blossoms condo by the park offer a rare glimpse into nature’s beauty that only blooms for a brief period each spring. In Japan, where the flower is native, they symbolize the fleeting nature of life. Typically, full blossoms are reached within a week after the first buds open.
This year, New York City’s blossom season kicks off early thanks to a warm winter. It’s time to take in the city’s most famous parks, all of which are lined with cherry trees and their enchanting pink blooms. But before you hit the bushes, be sure to check out the Central Park Conservancy’s new online cherry blossom tracker for a precise look at when and where these beautiful florals are in bloom.
Brooklyn Botanic Garden (east side of the park between East 12th and 14th streets) – The grounds of this world-famous botanical garden are dotted with 26 different species of sakura, or Japanese cherry blossoms. In addition to roaming the grounds and taking photos with each of the blooming flowers, BBG has an esplanade lined with blooming sakuras, a Japanese garden, and an interactive sakura tracking map that helps guests spot which sakura trees are in peak bloom.
Cherry Hill, a mid-park stretch that runs between 79th and 85th streets, is home to dozens of Yoshino cherry trees. Part of a gift from the Japanese government, these delicate blossoms are usually in bloom by the middle of April.
Pilgrim Hill, a mid-park stretch between 72nd and 73rd streets, is also home to Yoshino cherry trees. These blossoms aren’t as big and bold as those in the Great Lawn, but they’re still worth a visit if you’re looking to fawn over the flowers.
University of Washington campus – This Seattle university has a long history of hosting cherry blossoms in its central quad. Students and passersby alike can’t help but stop to gawk at these sakura-lined paths during bloom season.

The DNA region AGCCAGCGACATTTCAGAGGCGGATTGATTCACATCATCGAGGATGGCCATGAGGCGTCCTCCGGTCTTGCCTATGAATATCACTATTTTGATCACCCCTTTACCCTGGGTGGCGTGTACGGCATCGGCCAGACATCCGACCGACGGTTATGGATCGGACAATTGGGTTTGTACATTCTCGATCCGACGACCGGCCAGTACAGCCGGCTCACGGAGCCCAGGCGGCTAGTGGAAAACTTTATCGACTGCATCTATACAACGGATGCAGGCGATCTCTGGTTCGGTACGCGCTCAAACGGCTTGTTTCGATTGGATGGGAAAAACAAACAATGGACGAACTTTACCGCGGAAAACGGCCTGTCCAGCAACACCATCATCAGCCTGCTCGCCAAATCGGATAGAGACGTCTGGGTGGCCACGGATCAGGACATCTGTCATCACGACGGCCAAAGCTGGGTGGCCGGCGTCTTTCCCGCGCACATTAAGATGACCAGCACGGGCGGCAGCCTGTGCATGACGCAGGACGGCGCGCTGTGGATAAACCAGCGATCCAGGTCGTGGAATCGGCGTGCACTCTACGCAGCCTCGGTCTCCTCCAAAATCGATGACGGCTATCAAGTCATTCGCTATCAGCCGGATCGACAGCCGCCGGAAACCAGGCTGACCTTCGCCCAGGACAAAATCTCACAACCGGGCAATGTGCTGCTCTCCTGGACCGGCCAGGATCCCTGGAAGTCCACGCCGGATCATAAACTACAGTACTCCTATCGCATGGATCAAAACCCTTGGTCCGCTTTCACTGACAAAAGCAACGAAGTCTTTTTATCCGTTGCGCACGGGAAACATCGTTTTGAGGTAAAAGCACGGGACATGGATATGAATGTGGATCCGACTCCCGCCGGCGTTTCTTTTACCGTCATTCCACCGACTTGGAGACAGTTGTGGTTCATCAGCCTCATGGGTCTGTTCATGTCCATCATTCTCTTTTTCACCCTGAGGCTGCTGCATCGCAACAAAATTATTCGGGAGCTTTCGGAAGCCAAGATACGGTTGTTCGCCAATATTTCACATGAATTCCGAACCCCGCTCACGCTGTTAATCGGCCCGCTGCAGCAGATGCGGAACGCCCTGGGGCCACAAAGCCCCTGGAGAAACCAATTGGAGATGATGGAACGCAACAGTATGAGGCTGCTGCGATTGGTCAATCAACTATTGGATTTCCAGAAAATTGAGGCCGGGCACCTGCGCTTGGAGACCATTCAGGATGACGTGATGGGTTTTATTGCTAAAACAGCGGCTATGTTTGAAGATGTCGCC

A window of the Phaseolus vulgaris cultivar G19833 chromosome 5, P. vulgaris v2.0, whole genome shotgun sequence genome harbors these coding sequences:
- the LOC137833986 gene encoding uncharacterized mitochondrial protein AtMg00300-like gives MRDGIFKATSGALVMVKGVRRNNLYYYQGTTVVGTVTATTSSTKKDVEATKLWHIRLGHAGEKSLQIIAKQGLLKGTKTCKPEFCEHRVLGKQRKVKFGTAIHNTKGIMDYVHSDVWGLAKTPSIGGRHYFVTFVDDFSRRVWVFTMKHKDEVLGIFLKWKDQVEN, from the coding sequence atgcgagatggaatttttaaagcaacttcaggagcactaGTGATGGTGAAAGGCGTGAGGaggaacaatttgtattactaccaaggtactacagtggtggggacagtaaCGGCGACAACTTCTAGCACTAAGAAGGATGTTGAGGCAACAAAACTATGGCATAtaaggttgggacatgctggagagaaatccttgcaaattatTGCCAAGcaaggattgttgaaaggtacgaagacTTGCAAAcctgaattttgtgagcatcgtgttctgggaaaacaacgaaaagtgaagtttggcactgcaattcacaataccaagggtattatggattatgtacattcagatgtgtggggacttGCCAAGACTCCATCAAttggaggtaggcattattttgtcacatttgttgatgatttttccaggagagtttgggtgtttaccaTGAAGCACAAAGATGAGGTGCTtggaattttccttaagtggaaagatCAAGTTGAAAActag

Picacho Peak State Park – The Sonoran Desert is alive with desert plants and cacti, but during spring the park is covered in a riot of wildflowers. The craggy rock outcroppings in this park are a spectacular backdrop for spring flowers like poppies, lupine and brittle bush.
Branch Brook Park – Essex County’s largest park is a perennial favorite for its stunning springtime displays. The park’s 4,000 cherry trees have a special place in the hearts of locals and tourists.
The park is a popular spot for picnicking and walking in the sunshine, but it’s also a great place to catch the flowers in bloom. There’s even a spot where you can float down the Charles River in a kayak during the springtime.
Whitworth Park – Indian ring-necked parakeets love to feast on the blossoms of our blossoming trees. They’re quite vocal about their appreciation of the beautiful flowers, too!
Grove Cemetery – A stroll through this historic cemetery is sure to delight the senses. As you walk down the path, you’ll notice a canopy of white, pink and magenta cherry trees. The scent of these blossoms is intoxicating, as is the soft touch of the petals as they fall off the tree.